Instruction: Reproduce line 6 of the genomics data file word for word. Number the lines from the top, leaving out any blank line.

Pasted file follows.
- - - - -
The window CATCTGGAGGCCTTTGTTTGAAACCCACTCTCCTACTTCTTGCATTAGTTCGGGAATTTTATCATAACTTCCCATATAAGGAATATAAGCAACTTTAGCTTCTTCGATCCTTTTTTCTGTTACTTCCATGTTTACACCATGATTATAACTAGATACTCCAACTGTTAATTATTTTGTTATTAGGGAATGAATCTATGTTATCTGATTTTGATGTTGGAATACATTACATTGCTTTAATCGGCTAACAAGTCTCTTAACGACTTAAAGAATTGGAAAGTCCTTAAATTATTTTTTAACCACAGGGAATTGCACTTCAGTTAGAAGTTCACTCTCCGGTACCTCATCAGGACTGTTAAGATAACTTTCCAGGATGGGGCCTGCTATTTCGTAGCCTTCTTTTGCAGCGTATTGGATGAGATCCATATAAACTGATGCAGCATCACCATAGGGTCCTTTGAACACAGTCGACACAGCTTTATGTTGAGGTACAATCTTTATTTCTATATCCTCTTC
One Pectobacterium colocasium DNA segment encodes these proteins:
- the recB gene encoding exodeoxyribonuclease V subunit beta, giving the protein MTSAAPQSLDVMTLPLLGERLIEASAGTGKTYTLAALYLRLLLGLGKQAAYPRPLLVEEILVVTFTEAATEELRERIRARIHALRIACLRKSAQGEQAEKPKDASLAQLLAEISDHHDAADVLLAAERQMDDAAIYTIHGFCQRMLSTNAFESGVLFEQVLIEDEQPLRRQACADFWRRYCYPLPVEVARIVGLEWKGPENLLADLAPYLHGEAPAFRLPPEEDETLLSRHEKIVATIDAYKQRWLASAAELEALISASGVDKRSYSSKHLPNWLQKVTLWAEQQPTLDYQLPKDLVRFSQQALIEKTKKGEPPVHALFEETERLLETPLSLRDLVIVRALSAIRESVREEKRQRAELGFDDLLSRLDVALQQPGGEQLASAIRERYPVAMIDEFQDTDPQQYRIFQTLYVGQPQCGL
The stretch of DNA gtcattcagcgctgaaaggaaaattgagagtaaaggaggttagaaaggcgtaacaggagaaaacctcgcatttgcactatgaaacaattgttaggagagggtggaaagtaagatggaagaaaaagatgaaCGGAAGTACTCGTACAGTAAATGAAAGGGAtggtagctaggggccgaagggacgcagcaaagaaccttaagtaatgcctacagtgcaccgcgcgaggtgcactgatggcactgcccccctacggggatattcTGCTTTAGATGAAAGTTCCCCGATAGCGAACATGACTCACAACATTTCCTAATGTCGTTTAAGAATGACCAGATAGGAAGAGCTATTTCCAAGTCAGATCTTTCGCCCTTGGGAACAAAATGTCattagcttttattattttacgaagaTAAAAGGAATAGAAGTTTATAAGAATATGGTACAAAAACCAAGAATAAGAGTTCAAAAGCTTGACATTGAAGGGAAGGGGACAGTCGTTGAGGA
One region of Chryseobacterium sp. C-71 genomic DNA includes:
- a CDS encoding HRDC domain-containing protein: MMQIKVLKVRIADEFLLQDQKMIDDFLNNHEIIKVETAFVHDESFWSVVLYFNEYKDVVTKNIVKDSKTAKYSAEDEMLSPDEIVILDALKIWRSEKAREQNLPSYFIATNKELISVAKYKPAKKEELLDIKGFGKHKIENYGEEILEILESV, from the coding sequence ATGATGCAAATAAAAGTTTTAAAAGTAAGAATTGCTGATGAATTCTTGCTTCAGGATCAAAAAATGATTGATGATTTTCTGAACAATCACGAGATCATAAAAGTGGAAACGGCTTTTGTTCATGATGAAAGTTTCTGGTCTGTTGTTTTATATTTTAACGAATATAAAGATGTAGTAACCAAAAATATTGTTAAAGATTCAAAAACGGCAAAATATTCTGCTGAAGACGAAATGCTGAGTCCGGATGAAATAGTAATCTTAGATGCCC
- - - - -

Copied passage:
- a CDS encoding HRDC domain-containing protein: MMQIKVLKVRIADEFLLQDQKMIDDFLNNHEIIKVETAFVHDESFWSVVLYFNEYKDVVTKNIVKDSKTAKYSAEDEMLSPDEIVILDALKIWRSEKAREQNLPSYFIATNKELISVAKYKPAKKEELLDIKGFGKHKIENYGEEILEILESV, from the coding sequence ATGATGCAAATAAAAGTTTTAAAAGTAAGAATTGCTGATGAATTCTTGCTTCAGGATCAAAAAATGATTGATGATTTTCTGAACAATCACGAGATCATAAAAGTGGAAACGGCTTTTGTTCATGATGAAAGTTTCTGGTCTGTTGTTTTATATTTTAACGAATATAAAGATGTAGTAACCAAAAATATTGTTAAAGATTCAAAAACGGCAAAATATTCTGCTGAAGACGAAATGCTGAGTCCGGATGAAATAGTAATCTTAGATGCCC